Migraine and Recurrent Abdominal Pain in Children
Recruitment status was Recruiting
|First Received Date ICMJE||May 8, 2003|
|Last Updated Date||June 23, 2005|
|Start Date ICMJE||May 1999|
|Primary Completion Date||Not Provided|
|Current Primary Outcome Measures ICMJE||Not Provided|
|Original Primary Outcome Measures ICMJE||Not Provided|
|Change History||Complete list of historical versions of study NCT00060619 on ClinicalTrials.gov Archive Site|
|Current Secondary Outcome Measures ICMJE||Not Provided|
|Original Secondary Outcome Measures ICMJE||Not Provided|
|Current Other Outcome Measures ICMJE||Not Provided|
|Original Other Outcome Measures ICMJE||Not Provided|
|Brief Title ICMJE||Migraine and Recurrent Abdominal Pain in Children|
|Official Title ICMJE||Treatment of Recurrent Pain Syndromes in Children|
This study will evaluate a new model for assessing and treating migraine and recurrent abdominal pain in children. The model combines behavioral techniques such as relaxation training with biologic components such as thermal biofeedback.
Recurrent pain syndromes (RPS) are relatively common in pediatric populations. Two of the most common types of RPS are recurrent abdominal pain (RAP) and migraine. Similar patterns of pain are described in children with RAP and migraine, and similar factors (particularly stress) may initiate both types of RPS.
This study will assess a new biobehavioral model for evaluating and treating children with RPS. This model relates precipitating, intervening, and functional status factors in chronic and recurring pain in children. The model proposes that stress is a precipitant of pain. This study will evaluate the model in children who receive therapy for RPS that is based on stress management strategies. The therapy includes relaxation training, cognitive coping skills training, thermal biofeedback, and parent education. It will be compared to a control treatment program of hand-cooling biofeedback and supportive therapy.
Consenting participants will be randomized to receive either biobehavioral therapy or control therapy. Participants will have 6 study visits over the course of 2 months. The first study visit is an evaluation visit; the remaining five study visits are treatment visits. Participants will be followed for 24 months and will be asked to complete mail-in forms at Months 3, 6, 12, and 24.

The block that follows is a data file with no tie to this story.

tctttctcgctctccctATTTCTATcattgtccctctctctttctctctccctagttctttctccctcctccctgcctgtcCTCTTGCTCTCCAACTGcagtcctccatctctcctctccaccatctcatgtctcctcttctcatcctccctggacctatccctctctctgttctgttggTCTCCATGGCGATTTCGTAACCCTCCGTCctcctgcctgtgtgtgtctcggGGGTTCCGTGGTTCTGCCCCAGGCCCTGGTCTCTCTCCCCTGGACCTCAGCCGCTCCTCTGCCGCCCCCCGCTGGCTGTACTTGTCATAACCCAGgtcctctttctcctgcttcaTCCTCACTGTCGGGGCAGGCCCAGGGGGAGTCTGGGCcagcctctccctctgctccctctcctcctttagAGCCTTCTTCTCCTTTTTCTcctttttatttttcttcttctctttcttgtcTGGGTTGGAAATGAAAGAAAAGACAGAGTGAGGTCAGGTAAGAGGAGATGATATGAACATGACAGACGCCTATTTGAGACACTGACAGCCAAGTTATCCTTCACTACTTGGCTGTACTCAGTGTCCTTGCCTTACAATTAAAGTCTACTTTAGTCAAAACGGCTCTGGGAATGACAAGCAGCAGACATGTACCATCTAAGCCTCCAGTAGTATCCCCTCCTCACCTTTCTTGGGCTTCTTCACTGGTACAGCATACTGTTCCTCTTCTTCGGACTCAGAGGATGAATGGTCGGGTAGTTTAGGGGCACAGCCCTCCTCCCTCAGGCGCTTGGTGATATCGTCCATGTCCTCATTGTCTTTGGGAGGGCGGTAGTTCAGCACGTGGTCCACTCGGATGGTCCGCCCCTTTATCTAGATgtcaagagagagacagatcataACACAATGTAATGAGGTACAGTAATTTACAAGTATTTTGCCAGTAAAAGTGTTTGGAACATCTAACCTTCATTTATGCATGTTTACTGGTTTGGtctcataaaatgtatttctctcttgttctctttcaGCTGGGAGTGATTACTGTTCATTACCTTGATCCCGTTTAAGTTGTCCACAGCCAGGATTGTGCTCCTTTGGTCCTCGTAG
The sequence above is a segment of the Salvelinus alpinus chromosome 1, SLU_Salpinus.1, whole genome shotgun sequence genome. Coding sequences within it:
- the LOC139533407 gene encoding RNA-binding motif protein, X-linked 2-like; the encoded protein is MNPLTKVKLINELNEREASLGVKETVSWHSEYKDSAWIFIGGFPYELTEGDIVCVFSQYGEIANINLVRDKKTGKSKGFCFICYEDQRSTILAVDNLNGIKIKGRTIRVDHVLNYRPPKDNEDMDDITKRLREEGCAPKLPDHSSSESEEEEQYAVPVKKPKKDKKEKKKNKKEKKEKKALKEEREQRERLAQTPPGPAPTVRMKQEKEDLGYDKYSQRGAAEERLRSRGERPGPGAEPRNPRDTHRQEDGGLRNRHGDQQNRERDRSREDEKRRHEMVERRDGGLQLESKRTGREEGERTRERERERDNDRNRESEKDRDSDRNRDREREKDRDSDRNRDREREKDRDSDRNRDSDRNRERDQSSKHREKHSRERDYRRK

Participants will be recruited through local pediatricians, pediatric neurologists, and pediatric gastroenterologists. Brochures about the study will be sent to these physicians to pass on to their patients informing them about the study. Children in the control group will be recruited through Children's Hospital outpatient clinics.
|Study Type ICMJE||Interventional|
|Study Phase||Not Provided|
|Study Design ICMJE||Allocation: Randomized
Endpoint Classification: Efficacy Study
Intervention Model: Parallel Assignment
Masking: Single Blind
Primary Purpose: Treatment
|Study Arm (s)||Not Provided|
* Includes publications given by the data provider as well as publications identified by ClinicalTrials.gov Identifier (NCT Number) in Medline.
|Recruitment Status ICMJE||Recruiting|
|Estimated Enrollment ICMJE||180|
|Completion Date||June 2004|
|Primary Completion Date||Not Provided|
|Eligibility Criteria ICMJE||
|Ages||7 Years to 17 Years|
|Accepts Healthy Volunteers||Yes|
|Location Countries ICMJE||United States|
|NCT Number ICMJE||NCT00060619|
|Other Study ID Numbers ICMJE||5R01HD38647-3|
|Has Data Monitoring Committee||Not Provided|
|Responsible Party||Not Provided|
|Study Sponsor ICMJE||Eunice Kennedy Shriver National Institute of Child Health and Human Development (NICHD)|
|Collaborators ICMJE||Not Provided|
|Information Provided By||Eunice Kennedy Shriver National Institute of Child Health and Human Development (NICHD)|
|Verification Date||March 2003|
ICMJE Data element required by the International Committee of Medical Journal Editors and the World Health Organization ICTRP